Wednesday, January 9th, 2019

Johnny’s Seeds flower trial gardens in Maine.

Johnny’s Seeds’ flowers product manager, Hillary Alger

If you’re a regular listener to the Slow Flowers Podcast, you know that Johnny’s Selected Seeds is one of our most supportive sponsors and partners.

I have been pestering today’s guest, Hillary Alger, Johnny’s Flowers Product Manager, to let me record an interview with her for quite a while.

We finally took time over the holiday break to jump on Skype and do it. I’m so pleased because the timing for discussing flower seeds and growing flowers is perfect.

Winter is when we all think about next season’s crops and new varieties to trial.

Whether you have a backyard cutting garden like me or a legitimate flower farm, you probably have visions of beautiful blooms dancing in your head.

And each image we see, whether it’s in a catalog or online, is enough to send our hearts racing as we add just one more variety to the wish list.

Behind-the-scenes at a Johnny’s Seeds’ studio photo shoot

Hillary is here today to discuss that process – how does an established seed company like Johnny’s, which was founded in 1973, select, trial, evaluate and bring to market thousands of varieties of vegetable, herb and flower seeds each year?

Even if you’re just a bit of a flower geek, this conversation will engage and inspire you. Hillary also discusses some of the more than 25 new annual seed varieties coming online in Johnny’s 2019 catalog, as well as the decision to reintroduce bulbs for cut flower growers. After more than a decade hiatus, the pages of Johnny’s catalog include more than 35 narcissus and tulip varieties. Click here to download a 4-pg PDF of all new new 2019 flowers.

Hillary often styles photo shoots for online and print, including fun floral flat-lays.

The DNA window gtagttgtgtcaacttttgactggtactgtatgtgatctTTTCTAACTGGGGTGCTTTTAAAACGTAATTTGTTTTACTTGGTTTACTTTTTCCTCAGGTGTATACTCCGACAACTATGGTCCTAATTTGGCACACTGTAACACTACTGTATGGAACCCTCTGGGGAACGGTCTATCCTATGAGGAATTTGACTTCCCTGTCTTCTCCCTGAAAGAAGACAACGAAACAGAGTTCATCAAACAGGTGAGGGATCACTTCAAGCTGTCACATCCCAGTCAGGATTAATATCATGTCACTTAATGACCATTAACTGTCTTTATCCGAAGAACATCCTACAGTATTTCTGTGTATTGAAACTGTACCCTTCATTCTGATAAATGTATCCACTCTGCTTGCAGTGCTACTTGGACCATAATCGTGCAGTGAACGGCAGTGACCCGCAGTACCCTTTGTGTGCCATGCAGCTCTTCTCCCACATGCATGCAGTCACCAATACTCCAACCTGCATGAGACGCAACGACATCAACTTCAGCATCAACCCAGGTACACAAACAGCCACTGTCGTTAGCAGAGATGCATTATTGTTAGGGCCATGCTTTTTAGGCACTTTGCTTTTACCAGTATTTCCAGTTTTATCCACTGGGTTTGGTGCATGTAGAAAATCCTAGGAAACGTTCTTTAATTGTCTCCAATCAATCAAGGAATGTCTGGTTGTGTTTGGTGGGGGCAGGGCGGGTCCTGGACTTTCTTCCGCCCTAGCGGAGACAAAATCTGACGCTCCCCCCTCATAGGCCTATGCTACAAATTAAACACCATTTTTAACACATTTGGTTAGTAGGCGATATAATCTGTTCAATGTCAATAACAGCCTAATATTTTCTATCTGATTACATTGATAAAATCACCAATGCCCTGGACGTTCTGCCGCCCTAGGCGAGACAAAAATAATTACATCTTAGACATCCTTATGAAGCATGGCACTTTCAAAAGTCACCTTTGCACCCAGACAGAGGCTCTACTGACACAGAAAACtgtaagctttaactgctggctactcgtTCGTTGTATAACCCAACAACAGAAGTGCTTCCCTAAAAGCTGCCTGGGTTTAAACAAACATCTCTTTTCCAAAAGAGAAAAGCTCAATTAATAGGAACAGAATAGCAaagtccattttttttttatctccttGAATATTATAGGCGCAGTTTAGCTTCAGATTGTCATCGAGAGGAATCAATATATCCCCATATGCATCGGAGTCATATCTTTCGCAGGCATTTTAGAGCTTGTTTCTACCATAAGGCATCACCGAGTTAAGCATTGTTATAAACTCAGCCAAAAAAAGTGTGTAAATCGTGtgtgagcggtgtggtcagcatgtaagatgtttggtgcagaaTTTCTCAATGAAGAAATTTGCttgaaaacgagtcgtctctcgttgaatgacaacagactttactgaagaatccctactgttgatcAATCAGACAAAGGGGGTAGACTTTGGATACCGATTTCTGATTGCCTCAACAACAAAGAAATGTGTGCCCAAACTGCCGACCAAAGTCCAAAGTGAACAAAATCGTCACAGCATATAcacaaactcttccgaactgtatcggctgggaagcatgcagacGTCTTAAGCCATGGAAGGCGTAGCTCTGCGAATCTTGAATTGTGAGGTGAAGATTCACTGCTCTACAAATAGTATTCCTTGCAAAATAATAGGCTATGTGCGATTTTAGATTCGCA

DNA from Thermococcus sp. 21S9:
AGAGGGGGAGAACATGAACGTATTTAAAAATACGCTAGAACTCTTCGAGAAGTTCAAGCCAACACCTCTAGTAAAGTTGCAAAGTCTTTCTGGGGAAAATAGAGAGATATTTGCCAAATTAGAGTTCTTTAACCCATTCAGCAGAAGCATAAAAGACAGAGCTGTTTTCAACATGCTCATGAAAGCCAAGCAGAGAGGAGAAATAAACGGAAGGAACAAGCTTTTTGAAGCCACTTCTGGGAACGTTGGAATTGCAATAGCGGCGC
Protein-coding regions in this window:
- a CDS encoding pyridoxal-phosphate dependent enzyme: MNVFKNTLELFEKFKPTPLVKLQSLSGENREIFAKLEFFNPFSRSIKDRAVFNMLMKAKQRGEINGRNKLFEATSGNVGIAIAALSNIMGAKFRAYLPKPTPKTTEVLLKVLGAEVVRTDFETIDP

With a fine arts background, Hillary has fused her love of painting with her career in vegetable and flower seed promotion. Here is one of her paintings of an heirloom squash.

The Slow Flowers-Johnny’s Seeds partnership is a mutually rewarding one — and I’m so grateful to bring this episode to you today. Click here to read a recent post about Growing a Cutting Garden, with more resources from Johnny’s.

Here’s a bonus gift for listeners of this podcast — Thanks, Johnny’s!

Thank you from Johnny’s

An update about the Slow Flowers Summit:

First of all, we’ve been running an Early Bird ticket promotion for the Slow Flowers Summit 2019 and that opportunity has closed. Nearly 50 of you took advantage of the early bird pricing — and we will sell out the conference at 150 registrations.

So don’t have FOMO — you’ll want to make your way to slowflowerssummit.com to learn all about the many opportunities to join us — from flower farm tours and dinner on a flower farm to business and branding presentations to interactive and inspiring design sessions . . . all designed to serve you! Slow Flowers members will still enjoy discount pricing up until the day of the Summit. Sign up to receive updates at slowflowerssummit.com.

Left: A spring bouquet designed by Hillary for a Johnny’s Seeds photo shoot; right: Hillary’s home cutting garden.